Although, in his reply brief in this court, the husband, for the first time, contends that some of the figures used by the wife's expert were wrong, the record shows that, after that expert had testified at length on the calculations leading to his ultimate estimate of value, the husband was offered the opportunity of offering contrary evidence and refused the offer. It was not unreasonable for the trial court to adopt the figures arrived at by the expert witness in the absence of any evidence indicating that the witness' assumptions and calculations were incorrect.

In the trial court, and in this court, the husband contends that it was improper for the trial court to use the present value of the stream of payments over the husband's life expectancy as the value of the community property interest therein.

In Berry v. Board of Retirement (1972) 23 Cal.App.3d 757, at page 759, 100 Cal.Rptr. 549, the court expressly recognized the use of the actuarial method as one legitimate alternative in dealing with retirement rights. In In re Marriage of Skaden (1977) 19 Cal.3d 679, 139 Cal.Rptr. 615, 566 P.2d 249, the Supreme Court, after discussing the respective merits of various modes of dealing with retirement rights, said (at pages 688-689, 139 Cal.Rptr. at page 620, 566 P.2d at page 254):

“We believe that in cases of this kind the matter of the proper division of rights to termination benefits as marital property should be left to the sound discretion of the trial court, exercised in light of the particular circumstances of the case. We anticipate that in many instances the parties, seeking to achieve a final determination at the time of dissolution, may be able to reach some reasonable agreement and settlement relative to the present disposition of the rights in question. In cases where this is not possible the court will of necessity be called upon to make an assessment of the relative feasibility of present valuation by actuarial means (see generally Projector, Valuation of Retirement Benefits in Marriage Dissolution (1975) 50 L.A.Bar Bull. 229) before choosing between that approach and the expedient of reserving jurisdiction so as to determine value and effectuate a disposition of the property at some time in the future. . . .”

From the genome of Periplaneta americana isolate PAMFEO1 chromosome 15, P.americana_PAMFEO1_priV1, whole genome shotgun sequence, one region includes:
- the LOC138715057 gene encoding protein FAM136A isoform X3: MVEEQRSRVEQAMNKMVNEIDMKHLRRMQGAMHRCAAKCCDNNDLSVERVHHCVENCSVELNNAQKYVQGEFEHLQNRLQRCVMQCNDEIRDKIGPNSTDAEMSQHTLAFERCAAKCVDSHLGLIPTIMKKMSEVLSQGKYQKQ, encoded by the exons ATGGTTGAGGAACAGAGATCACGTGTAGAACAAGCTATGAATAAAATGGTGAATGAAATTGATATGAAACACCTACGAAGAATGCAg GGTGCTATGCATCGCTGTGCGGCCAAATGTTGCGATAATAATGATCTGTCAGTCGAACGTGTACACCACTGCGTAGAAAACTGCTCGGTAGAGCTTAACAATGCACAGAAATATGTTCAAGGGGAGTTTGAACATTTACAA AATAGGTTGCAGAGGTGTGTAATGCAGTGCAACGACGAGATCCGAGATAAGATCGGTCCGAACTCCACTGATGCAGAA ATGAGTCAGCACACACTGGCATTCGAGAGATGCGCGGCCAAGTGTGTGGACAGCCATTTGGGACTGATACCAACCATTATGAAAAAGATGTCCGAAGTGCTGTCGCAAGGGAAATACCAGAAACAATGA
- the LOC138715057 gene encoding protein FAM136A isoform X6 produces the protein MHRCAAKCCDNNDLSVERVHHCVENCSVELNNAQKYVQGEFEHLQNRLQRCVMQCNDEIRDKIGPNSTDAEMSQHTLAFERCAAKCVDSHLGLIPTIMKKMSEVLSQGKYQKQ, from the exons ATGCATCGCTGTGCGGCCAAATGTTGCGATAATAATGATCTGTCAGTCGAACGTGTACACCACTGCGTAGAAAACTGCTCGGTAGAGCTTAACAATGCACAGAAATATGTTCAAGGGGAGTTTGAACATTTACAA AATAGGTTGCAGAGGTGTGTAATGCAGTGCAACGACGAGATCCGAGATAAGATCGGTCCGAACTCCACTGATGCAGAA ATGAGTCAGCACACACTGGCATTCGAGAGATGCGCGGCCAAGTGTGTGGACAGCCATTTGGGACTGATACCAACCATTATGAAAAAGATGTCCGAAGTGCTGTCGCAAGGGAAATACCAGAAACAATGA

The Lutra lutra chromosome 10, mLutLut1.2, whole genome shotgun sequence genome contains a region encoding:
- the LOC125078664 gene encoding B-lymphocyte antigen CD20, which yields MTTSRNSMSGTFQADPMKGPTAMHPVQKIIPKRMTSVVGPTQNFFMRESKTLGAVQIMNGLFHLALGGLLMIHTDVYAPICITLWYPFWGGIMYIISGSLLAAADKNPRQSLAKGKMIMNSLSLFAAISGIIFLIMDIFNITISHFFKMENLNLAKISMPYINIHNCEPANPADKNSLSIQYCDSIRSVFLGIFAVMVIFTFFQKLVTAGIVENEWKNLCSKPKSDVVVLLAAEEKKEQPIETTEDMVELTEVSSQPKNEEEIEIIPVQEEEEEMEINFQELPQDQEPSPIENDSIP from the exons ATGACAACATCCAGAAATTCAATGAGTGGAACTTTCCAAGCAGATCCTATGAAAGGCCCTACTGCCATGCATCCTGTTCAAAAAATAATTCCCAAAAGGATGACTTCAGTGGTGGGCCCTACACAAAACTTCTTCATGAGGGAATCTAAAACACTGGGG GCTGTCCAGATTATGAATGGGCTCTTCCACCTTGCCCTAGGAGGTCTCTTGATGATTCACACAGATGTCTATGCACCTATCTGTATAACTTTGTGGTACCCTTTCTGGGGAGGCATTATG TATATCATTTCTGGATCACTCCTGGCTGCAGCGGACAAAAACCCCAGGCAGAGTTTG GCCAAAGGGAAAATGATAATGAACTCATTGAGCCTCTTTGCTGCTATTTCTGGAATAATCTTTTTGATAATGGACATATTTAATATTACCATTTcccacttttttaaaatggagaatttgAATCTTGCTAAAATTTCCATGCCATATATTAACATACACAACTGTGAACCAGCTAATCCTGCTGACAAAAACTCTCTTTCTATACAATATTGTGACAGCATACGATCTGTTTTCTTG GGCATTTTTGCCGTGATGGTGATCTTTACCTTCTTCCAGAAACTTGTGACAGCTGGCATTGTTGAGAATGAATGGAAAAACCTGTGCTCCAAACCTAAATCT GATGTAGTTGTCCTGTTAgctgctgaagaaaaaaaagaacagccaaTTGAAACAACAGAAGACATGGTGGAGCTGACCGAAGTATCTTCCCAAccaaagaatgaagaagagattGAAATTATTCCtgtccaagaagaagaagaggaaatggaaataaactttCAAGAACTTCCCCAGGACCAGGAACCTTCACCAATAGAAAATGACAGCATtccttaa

In the light of those authorities, we cannot say that, in this case, the trial court erred in adopting the actuarial method for valuation of the retirement rights herein involved.

II

The trial court ordered the husband to pay (in addition to a $350 fee previously paid) $350 costs and $1,200 attorney fees. The husband attacks that award on the ground that the husband earned only about $300 a month more than the wife. The argument is frivolous. The record shows marked disparity not only in the gross income but in the responsibilities and expected living costs of the parties, including the need of the wife to care for a daughter with admitted mental and emotional difficulties. We cannot say that the trial court abused its discretion in the order complained of.

The judgment is affirmed.

FOOTNOTES

1.  It is admitted that all of the retirement rights, as of the date of separation, were community property.

2.  The record shows that, adopting the method used by the trial court in valuing the retirement rights, the husband actually received more of the community property than did the wife. The husband does not here contend otherwise and the wife has not objected.

KINGLSEY, Associate Justice.

FILES, P. J., and JEFFERSON, J., concur.